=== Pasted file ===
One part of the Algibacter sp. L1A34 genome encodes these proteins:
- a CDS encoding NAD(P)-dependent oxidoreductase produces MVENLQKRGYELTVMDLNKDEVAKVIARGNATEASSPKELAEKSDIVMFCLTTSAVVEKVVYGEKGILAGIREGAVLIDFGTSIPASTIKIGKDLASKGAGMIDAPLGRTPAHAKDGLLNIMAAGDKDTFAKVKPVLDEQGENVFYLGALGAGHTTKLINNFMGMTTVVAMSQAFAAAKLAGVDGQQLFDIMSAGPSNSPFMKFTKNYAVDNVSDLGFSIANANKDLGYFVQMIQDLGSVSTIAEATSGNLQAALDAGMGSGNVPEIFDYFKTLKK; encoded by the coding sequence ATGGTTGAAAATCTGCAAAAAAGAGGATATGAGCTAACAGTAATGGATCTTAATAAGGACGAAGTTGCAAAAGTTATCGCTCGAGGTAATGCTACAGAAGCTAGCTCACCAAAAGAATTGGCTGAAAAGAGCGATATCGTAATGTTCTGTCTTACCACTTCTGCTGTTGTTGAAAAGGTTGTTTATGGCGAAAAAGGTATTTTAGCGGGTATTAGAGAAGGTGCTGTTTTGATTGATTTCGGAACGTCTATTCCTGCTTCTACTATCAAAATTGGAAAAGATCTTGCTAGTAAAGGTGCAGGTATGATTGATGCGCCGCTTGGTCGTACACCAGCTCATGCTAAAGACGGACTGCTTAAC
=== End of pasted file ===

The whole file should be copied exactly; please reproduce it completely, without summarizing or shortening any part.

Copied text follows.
One part of the Algibacter sp. L1A34 genome encodes these proteins:
- a CDS encoding NAD(P)-dependent oxidoreductase produces MVENLQKRGYELTVMDLNKDEVAKVIARGNATEASSPKELAEKSDIVMFCLTTSAVVEKVVYGEKGILAGIREGAVLIDFGTSIPASTIKIGKDLASKGAGMIDAPLGRTPAHAKDGLLNIMAAGDKDTFAKVKPVLDEQGENVFYLGALGAGHTTKLINNFMGMTTVVAMSQAFAAAKLAGVDGQQLFDIMSAGPSNSPFMKFTKNYAVDNVSDLGFSIANANKDLGYFVQMIQDLGSVSTIAEATSGNLQAALDAGMGSGNVPEIFDYFKTLKK; encoded by the coding sequence ATGGTTGAAAATCTGCAAAAAAGAGGATATGAGCTAACAGTAATGGATCTTAATAAGGACGAAGTTGCAAAAGTTATCGCTCGAGGTAATGCTACAGAAGCTAGCTCACCAAAAGAATTGGCTGAAAAGAGCGATATCGTAATGTTCTGTCTTACCACTTCTGCTGTTGTTGAAAAGGTTGTTTATGGCGAAAAAGGTATTTTAGCGGGTATTAGAGAAGGTGCTGTTTTGATTGATTTCGGAACGTCTATTCCTGCTTCTACTATCAAAATTGGAAAAGATCTTGCTAGTAAAGGTGCAGGTATGATTGATGCGCCGCTTGGTCGTACACCAGCTCATGCTAAAGACGGACTGCTTAAC